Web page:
Look at Jadeveon Clowney, South Carolina’s “star” Defensive End who became popular after his brutal hit on Michigan Running Back Vincent Smith during the 2013 Outback Bowl.  At the beginning of the 2013 season, ESPN’s draft “experts” both had Jadeveon Clowney at the top of their draft boards and said many teams were drooling over Clowney. (Watch Clowney’s brutal hit here)

I can honestly say that Clowney, to me, was overhyped.  In their season opener against North Carolina, UNC just ran plays the other way.  Lo and behold, no Clowney affect.

“It’s not his fault other teams run plays to the other side”

Correct, it isn’t.  However, if Clowney was truly top pick material, wouldn’t he be versatile enough to, I don’t know, switch sides?  There’s not a truly significant difference.  Plus his own coach, Steve Spurrier, said his work ethic is “okay.” (For that story from CBS Sports, click here)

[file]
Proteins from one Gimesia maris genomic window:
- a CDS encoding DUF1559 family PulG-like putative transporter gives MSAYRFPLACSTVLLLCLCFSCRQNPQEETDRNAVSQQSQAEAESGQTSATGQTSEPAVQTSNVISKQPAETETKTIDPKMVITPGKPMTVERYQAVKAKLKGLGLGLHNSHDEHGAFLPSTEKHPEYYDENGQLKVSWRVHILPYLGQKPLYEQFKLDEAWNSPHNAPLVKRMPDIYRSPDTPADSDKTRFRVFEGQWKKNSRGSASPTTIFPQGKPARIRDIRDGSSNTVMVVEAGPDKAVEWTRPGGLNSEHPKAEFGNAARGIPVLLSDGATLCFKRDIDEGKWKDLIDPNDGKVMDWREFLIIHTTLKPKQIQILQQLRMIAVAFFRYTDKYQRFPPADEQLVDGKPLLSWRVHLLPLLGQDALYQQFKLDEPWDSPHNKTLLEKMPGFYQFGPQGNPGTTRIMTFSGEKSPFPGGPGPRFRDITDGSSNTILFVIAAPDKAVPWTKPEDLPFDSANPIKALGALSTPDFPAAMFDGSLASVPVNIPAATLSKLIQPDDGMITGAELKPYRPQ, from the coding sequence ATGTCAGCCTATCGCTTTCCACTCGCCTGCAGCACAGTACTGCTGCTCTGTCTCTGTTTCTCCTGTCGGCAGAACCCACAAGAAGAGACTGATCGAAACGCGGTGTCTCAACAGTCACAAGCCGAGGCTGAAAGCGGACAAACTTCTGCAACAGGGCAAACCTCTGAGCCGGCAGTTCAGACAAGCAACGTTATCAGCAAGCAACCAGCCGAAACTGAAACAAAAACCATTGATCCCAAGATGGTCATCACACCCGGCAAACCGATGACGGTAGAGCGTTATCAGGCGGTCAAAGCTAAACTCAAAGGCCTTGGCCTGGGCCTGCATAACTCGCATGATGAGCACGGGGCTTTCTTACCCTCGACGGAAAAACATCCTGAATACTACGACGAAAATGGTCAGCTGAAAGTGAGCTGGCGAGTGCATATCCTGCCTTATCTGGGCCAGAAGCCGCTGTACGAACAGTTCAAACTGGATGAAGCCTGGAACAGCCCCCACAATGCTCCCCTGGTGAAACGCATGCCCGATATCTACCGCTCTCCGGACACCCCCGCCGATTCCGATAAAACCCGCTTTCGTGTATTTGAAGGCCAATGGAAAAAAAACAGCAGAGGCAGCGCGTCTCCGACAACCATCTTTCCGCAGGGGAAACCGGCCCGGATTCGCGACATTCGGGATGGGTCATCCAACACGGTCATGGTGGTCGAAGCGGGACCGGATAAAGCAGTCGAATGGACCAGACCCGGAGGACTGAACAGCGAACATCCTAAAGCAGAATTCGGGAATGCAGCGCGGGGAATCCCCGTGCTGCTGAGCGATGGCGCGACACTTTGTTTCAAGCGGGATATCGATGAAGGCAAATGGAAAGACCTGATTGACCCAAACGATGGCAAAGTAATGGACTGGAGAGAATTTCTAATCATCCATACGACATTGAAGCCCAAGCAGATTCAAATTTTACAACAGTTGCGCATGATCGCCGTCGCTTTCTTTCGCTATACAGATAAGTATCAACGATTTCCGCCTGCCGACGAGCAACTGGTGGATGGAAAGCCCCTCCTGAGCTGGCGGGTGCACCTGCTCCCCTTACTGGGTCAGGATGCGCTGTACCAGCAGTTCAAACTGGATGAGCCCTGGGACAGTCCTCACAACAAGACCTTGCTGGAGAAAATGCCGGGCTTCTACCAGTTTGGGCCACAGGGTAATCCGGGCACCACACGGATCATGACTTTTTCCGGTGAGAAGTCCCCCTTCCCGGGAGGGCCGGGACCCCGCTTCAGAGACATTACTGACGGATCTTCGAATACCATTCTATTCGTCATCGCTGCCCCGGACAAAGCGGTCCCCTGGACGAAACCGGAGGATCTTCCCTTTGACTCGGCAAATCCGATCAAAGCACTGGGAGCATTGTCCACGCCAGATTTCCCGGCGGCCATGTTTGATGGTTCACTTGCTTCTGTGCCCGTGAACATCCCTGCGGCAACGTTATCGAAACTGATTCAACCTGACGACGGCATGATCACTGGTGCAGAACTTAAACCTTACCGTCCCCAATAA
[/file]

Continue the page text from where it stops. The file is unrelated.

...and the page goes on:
Enough about Clowney, what about others?

Kansas Guard Andrew Wiggins, a freshman, said prior to the season that this would likely be his only season playing college basketball.  In 2013, Nerlens Noel left Kentucky after his freshman year, even though he tore his ACL early in SEC play in a game at Florida.

Is the draft really as prestigious as we all want it to be?  Or are we simply ruining the young, promising careers of what we assume to be world-class athletes, like Jadeveon Clowney?

The AAU Circuit

Here is a team picture of the San Antonio Legends AAU Basketball Team.  This was taken prior to one of their games at the 2013 AAU National Championships in Memphis, Tenn. (Photo via SA Legends Sports Academy)

Here is a team picture of the San Antonio Legends AAU Basketball Team. This was taken prior to one of their games at the 2013 AAU National Championships in Memphis, Tenn. (Photo via SA Legends Sports Academy)